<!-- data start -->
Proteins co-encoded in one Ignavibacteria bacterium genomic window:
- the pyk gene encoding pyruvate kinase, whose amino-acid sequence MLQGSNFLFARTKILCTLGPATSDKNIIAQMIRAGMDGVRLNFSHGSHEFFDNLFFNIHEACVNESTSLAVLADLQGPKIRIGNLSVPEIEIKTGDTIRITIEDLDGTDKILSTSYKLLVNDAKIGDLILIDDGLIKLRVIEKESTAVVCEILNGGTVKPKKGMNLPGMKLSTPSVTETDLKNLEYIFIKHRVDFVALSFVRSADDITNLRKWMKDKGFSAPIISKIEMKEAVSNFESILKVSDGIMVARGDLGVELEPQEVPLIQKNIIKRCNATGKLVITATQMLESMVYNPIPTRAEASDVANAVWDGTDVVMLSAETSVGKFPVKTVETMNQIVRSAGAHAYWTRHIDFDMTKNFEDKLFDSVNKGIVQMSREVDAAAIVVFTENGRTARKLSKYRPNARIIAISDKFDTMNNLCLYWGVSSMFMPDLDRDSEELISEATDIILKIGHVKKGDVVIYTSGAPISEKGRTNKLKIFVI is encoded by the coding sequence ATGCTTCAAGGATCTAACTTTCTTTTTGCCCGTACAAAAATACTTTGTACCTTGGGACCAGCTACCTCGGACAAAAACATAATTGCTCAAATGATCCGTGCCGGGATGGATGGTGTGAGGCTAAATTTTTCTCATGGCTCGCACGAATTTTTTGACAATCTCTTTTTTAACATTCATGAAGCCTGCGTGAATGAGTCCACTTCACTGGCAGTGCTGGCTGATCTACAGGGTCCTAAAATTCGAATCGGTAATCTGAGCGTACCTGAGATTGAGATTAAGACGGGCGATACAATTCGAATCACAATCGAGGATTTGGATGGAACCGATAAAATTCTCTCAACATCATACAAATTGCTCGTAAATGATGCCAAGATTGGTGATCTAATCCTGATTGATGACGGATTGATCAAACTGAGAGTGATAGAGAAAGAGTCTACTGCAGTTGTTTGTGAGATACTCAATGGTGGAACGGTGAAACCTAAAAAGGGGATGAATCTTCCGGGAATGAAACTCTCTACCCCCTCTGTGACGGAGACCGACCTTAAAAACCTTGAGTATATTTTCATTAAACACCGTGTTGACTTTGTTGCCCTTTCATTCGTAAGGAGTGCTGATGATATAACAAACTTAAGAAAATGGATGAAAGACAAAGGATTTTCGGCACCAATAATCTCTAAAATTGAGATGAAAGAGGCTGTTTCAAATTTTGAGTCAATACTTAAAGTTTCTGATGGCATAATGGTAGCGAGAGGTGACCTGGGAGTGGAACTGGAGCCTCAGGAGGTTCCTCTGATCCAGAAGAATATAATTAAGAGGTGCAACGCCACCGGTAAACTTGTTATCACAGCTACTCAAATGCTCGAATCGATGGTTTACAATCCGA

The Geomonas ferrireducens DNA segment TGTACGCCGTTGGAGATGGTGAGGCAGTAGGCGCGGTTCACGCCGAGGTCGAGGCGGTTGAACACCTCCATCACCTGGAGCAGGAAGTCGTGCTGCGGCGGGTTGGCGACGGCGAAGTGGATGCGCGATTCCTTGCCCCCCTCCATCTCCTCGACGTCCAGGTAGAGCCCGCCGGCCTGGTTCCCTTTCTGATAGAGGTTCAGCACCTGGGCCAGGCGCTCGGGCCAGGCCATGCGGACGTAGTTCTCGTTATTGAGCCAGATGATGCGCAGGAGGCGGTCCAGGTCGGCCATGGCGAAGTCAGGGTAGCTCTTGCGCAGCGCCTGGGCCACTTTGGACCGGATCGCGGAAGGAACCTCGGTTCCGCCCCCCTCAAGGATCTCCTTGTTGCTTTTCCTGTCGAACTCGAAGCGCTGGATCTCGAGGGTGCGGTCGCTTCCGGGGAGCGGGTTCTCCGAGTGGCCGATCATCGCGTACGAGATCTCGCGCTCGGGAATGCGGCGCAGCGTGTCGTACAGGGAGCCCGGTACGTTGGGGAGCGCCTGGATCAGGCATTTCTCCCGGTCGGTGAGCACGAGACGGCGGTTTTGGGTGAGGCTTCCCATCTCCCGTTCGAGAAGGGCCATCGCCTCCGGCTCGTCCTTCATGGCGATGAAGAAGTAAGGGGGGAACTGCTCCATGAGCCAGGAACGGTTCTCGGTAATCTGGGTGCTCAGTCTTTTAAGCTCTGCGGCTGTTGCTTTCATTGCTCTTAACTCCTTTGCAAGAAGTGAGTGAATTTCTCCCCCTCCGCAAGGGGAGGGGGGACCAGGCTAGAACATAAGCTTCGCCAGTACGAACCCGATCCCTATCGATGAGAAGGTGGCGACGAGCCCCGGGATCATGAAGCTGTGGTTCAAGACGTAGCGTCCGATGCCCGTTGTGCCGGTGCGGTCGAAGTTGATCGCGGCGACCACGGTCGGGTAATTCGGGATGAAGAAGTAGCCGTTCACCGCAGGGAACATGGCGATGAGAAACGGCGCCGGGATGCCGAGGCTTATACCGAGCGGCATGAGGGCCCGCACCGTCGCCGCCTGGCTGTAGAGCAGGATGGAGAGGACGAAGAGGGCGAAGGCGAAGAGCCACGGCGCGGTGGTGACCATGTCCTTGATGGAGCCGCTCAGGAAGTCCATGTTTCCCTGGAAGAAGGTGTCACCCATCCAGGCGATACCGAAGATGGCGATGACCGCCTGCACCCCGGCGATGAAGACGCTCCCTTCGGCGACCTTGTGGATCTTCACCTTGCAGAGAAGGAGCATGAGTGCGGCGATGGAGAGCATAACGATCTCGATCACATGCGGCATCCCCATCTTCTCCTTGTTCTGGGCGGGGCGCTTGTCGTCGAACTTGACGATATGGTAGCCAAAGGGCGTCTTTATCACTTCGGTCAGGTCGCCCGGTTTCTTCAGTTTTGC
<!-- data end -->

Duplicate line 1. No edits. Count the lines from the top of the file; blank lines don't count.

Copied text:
Proteins co-encoded in one Ignavibacteria bacterium genomic window: